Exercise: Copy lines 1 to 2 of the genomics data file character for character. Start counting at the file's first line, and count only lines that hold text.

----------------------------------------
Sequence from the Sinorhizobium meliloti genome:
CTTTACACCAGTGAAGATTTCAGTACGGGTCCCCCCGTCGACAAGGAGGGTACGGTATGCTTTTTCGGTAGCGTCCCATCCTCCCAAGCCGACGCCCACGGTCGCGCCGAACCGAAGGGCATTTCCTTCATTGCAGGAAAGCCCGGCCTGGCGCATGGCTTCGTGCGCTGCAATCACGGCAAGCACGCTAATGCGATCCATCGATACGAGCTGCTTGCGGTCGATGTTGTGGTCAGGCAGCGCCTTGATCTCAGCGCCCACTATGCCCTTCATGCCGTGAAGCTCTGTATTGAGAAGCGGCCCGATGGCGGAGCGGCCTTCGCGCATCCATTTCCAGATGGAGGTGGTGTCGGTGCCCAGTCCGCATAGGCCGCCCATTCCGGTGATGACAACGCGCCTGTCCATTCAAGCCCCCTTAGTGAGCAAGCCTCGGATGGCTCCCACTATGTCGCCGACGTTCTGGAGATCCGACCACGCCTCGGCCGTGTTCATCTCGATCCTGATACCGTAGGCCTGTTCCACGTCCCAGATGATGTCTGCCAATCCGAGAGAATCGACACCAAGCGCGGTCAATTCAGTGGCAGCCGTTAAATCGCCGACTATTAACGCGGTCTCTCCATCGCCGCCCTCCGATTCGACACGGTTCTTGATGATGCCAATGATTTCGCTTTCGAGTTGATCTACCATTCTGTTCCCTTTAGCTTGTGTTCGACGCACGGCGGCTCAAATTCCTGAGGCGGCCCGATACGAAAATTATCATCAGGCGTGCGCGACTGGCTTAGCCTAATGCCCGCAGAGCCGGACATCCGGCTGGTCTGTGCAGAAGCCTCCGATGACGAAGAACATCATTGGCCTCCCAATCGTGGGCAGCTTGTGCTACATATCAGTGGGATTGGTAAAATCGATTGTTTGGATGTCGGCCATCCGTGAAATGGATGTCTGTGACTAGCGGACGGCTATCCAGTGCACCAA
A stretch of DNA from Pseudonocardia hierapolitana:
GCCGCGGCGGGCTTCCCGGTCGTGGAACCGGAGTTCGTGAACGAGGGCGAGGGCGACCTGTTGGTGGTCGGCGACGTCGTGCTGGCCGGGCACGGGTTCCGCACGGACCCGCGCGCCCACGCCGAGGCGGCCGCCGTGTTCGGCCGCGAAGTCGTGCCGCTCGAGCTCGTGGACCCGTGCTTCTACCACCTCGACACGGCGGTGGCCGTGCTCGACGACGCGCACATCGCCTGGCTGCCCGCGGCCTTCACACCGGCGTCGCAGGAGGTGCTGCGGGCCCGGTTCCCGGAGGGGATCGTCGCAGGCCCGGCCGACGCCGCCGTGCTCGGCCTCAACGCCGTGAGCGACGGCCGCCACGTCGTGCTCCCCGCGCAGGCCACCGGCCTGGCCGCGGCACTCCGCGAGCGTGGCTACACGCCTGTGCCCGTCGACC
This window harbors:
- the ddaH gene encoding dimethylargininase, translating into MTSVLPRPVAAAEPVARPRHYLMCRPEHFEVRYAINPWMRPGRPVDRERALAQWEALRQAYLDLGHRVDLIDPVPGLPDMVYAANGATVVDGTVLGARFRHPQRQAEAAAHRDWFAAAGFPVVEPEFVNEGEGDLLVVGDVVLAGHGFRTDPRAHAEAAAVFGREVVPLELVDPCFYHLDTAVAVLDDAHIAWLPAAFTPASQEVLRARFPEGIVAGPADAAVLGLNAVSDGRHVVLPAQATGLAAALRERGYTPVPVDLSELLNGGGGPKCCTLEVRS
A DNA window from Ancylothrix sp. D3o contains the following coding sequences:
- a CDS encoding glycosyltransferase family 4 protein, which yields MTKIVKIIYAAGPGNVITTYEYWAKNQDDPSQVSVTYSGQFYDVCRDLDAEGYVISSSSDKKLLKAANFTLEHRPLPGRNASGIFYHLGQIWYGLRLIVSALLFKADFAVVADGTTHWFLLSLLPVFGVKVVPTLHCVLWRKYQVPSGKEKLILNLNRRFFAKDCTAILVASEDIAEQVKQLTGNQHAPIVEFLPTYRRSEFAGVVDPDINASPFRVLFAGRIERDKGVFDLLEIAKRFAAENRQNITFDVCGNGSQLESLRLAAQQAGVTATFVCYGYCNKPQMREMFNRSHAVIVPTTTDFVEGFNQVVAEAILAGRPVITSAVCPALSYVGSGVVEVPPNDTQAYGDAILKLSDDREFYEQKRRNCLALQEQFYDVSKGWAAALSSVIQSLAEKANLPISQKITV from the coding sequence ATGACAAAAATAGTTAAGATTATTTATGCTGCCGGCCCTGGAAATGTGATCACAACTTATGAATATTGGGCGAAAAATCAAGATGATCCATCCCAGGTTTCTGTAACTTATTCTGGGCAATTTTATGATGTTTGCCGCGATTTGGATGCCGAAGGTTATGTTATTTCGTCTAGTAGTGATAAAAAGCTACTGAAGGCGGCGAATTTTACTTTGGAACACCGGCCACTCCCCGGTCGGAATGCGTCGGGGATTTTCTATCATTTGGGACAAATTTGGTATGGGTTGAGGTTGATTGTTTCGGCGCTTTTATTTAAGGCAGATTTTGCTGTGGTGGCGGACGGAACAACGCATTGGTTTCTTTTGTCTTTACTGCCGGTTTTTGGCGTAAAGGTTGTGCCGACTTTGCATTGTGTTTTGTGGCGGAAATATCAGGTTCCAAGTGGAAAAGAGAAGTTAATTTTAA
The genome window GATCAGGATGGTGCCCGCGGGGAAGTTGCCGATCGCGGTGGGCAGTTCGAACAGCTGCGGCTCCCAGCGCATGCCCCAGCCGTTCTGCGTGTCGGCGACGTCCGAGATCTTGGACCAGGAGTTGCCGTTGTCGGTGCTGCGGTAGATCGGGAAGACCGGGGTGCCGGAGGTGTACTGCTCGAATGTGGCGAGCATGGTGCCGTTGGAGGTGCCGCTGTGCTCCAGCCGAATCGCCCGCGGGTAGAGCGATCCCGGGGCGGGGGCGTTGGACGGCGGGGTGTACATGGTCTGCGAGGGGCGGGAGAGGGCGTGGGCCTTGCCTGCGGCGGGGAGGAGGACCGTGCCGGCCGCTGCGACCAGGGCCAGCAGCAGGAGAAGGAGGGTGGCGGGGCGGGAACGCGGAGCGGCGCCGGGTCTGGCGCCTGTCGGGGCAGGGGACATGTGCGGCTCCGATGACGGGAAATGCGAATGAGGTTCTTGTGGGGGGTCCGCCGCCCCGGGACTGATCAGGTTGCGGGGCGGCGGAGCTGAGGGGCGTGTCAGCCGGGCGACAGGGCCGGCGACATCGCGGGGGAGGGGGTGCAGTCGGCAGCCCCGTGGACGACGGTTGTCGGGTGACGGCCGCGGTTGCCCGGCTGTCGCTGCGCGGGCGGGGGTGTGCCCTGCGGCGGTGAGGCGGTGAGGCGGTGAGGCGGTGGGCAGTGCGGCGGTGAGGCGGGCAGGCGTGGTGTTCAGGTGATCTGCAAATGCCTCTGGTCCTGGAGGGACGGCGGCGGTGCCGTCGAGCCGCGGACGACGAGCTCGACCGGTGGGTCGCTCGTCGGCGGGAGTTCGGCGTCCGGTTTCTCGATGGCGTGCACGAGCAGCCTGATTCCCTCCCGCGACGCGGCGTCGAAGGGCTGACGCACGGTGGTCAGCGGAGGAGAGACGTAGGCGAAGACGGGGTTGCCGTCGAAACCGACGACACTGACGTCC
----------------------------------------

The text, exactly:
Sequence from the Sinorhizobium meliloti genome:
CTTTACACCAGTGAAGATTTCAGTACGGGTCCCCCCGTCGACAAGGAGGGTACGGTATGCTTTTTCGGTAGCGTCCCATCCTCCCAAGCCGACGCCCACGGTCGCGCCGAACCGAAGGGCATTTCCTTCATTGCAGGAAAGCCCGGCCTGGCGCATGGCTTCGTGCGCTGCAATCACGGCAAGCACGCTAATGCGATCCATCGATACGAGCTGCTTGCGGTCGATGTTGTGGTCAGGCAGCGCCTTGATCTCAGCGCCCACTATGCCCTTCATGCCGTGAAGCTCTGTATTGAGAAGCGGCCCGATGGCGGAGCGGCCTTCGCGCATCCATTTCCAGATGGAGGTGGTGTCGGTGCCCAGTCCGCATAGGCCGCCCATTCCGGTGATGACAACGCGCCTGTCCATTCAAGCCCCCTTAGTGAGCAAGCCTCGGATGGCTCCCACTATGTCGCCGACGTTCTGGAGATCCGACCACGCCTCGGCCGTGTTCATCTCGATCCTGATACCGTAGGCCTGTTCCACGTCCCAGATGATGTCTGCCAATCCGAGAGAATCGACACCAAGCGCGGTCAATTCAGTGGCAGCCGTTAAATCGCCGACTATTAACGCGGTCTCTCCATCGCCGCCCTCCGATTCGACACGGTTCTTGATGATGCCAATGATTTCGCTTTCGAGTTGATCTACCATTCTGTTCCCTTTAGCTTGTGTTCGACGCACGGCGGCTCAAATTCCTGAGGCGGCCCGATACGAAAATTATCATCAGGCGTGCGCGACTGGCTTAGCCTAATGCCCGCAGAGCCGGACATCCGGCTGGTCTGTGCAGAAGCCTCCGATGACGAAGAACATCATTGGCCTCCCAATCGTGGGCAGCTTGTGCTACATATCAGTGGGATTGGTAAAATCGATTGTTTGGATGTCGGCCATCCGTGAAATGGATGTCTGTGACTAGCGGACGGCTATCCAGTGCACCAA